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Any process that encourages a person to listen more discriminately, particularly to sounds of the environment. The term was originally used by R.M. Schafer in his book Ear Cleaning (Toronto, BMI Canada, 1967) to contrast with the traditional practice of ear training in music education which concentrates on the identification and reproduction of intervals, chords, melodies and so on.
A TONE having more than a single FREQUENCY component. For instance, a tone consisting of a FUNDAMENTAL and OVERTONEs or HARMONICs, may be said to be complex.
If two TONEs are about 15 Hertz or less apart, INTERFERENCE will result from their similar though not exactly identical frequencies. Gradually they will move out of PHASE until at 180° destructive interference results, producing diminished loudness. When they move back into phase, constructive interference will produce increased loudness. Thus, beats are a form of AMPLITUDE MODULATION. As two frequencies are brought closer together, the beats will gradually slow down and disappear when they become identical.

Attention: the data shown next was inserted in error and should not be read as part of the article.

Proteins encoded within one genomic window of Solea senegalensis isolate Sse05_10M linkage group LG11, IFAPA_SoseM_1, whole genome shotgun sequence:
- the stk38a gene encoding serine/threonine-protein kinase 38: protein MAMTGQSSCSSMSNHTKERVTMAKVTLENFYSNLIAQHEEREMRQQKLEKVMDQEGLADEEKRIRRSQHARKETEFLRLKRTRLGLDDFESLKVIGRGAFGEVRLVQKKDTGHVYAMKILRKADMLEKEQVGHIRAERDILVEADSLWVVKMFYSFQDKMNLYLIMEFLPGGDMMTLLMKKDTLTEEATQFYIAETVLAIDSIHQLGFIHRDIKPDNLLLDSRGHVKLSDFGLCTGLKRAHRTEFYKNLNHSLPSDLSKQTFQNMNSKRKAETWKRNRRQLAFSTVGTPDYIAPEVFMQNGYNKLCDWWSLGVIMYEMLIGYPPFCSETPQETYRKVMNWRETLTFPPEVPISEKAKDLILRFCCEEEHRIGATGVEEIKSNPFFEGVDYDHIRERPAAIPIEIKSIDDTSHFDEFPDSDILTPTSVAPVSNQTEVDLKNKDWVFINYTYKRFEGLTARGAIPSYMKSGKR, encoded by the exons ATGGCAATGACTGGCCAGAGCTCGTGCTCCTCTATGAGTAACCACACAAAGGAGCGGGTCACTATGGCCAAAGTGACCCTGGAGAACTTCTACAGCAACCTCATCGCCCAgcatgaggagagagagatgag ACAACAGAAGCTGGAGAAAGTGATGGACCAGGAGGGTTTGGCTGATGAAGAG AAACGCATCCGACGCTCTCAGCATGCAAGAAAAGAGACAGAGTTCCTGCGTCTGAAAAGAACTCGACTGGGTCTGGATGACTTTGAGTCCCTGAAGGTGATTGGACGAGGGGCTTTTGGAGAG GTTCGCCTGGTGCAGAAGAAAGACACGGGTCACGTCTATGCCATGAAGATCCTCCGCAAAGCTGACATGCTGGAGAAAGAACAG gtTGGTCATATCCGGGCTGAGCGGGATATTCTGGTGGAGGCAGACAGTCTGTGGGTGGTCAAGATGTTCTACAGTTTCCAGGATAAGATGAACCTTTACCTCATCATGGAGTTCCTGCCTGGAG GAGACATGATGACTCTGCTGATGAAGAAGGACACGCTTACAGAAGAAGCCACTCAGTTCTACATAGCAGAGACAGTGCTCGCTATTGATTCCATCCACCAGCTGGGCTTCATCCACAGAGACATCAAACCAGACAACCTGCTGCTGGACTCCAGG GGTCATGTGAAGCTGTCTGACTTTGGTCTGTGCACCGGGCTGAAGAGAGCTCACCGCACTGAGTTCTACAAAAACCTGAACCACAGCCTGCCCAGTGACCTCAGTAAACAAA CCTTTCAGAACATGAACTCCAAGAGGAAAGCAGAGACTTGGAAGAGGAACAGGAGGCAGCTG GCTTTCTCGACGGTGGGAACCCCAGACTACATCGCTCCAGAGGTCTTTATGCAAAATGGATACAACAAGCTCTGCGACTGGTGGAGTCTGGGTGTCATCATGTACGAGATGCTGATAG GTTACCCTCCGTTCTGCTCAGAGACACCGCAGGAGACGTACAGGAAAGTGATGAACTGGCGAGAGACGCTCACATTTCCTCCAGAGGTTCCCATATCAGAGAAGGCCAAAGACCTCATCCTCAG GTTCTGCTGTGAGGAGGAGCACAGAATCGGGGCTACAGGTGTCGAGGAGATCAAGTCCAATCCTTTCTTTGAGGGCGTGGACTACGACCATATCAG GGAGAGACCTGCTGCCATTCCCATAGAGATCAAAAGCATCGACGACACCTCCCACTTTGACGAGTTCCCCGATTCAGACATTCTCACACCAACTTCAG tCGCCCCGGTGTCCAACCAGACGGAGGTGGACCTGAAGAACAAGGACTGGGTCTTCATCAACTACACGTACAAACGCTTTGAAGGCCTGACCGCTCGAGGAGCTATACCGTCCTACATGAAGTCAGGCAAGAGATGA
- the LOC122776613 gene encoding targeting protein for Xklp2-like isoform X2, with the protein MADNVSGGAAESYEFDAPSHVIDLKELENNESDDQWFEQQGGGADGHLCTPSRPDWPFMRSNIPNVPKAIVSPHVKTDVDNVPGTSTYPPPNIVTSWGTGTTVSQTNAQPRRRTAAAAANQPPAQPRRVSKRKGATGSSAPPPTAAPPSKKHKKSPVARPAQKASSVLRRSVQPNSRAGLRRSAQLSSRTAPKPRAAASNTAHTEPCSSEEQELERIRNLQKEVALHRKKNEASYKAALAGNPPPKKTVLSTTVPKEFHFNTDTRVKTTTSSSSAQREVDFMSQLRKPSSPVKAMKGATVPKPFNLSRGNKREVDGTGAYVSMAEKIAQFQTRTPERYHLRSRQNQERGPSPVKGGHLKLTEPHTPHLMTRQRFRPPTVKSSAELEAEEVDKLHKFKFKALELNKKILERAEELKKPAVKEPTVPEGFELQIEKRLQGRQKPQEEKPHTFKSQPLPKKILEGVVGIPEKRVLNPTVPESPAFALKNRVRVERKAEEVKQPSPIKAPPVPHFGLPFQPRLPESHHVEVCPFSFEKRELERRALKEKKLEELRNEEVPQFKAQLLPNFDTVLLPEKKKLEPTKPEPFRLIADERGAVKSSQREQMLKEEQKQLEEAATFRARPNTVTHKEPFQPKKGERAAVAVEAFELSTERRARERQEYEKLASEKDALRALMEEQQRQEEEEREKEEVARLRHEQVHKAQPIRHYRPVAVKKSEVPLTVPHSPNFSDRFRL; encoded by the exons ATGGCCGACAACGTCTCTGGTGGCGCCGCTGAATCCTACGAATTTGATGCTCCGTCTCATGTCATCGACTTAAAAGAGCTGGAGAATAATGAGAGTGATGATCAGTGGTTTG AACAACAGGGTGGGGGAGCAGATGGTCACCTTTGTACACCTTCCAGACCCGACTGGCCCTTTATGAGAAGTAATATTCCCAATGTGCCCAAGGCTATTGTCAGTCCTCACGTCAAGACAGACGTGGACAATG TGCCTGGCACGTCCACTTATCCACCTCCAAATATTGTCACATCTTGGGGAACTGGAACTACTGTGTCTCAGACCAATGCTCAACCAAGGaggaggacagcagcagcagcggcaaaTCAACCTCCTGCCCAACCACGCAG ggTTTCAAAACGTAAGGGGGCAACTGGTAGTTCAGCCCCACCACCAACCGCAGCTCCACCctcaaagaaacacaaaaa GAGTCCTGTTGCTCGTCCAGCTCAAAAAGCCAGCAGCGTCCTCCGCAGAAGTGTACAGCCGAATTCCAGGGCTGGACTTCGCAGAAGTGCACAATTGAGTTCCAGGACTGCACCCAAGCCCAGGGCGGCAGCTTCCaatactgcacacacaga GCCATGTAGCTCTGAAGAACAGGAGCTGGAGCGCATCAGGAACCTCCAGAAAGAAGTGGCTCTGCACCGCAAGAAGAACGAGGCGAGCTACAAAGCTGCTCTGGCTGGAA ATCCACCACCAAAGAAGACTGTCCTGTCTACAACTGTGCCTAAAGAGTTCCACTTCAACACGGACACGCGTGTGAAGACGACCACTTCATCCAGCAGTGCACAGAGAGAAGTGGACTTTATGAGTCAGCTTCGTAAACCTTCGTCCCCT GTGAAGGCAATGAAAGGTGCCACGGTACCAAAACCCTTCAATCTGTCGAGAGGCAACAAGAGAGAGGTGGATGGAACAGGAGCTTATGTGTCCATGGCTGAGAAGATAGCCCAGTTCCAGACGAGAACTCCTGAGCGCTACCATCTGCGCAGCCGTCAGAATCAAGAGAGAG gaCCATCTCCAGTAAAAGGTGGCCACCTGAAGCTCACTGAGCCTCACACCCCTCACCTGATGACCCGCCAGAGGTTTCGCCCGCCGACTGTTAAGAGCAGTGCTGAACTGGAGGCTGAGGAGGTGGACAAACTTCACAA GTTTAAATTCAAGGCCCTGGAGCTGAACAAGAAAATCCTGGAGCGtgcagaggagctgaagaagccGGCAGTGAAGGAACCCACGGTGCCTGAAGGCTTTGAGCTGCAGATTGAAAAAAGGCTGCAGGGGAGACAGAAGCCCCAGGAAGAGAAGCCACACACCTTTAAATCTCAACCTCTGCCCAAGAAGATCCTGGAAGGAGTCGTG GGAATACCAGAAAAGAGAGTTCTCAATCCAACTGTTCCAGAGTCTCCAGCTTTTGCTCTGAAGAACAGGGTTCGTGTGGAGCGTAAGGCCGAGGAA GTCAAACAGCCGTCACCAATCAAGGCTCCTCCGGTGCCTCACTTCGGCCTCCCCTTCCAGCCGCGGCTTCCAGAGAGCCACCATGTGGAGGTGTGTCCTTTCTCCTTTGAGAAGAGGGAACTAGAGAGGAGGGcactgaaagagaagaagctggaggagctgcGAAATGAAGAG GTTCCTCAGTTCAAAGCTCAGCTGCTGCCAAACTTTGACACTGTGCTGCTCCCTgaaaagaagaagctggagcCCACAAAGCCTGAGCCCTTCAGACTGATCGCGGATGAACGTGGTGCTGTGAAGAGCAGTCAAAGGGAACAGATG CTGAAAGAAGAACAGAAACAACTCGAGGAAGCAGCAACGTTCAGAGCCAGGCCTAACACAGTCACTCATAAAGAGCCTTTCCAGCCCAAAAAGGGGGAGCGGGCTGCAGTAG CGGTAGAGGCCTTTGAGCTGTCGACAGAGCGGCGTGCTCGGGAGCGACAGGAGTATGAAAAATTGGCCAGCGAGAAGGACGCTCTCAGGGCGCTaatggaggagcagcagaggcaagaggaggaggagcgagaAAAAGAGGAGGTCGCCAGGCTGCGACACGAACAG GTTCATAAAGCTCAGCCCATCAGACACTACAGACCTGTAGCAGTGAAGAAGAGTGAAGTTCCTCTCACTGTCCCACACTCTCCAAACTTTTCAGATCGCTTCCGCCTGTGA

Producing or characterized by rich or full sound, as implied by SONORITY or soniferous. Similar, but archaic, terms include: sonorific, sonoriferous, sonification, sonance, sonation.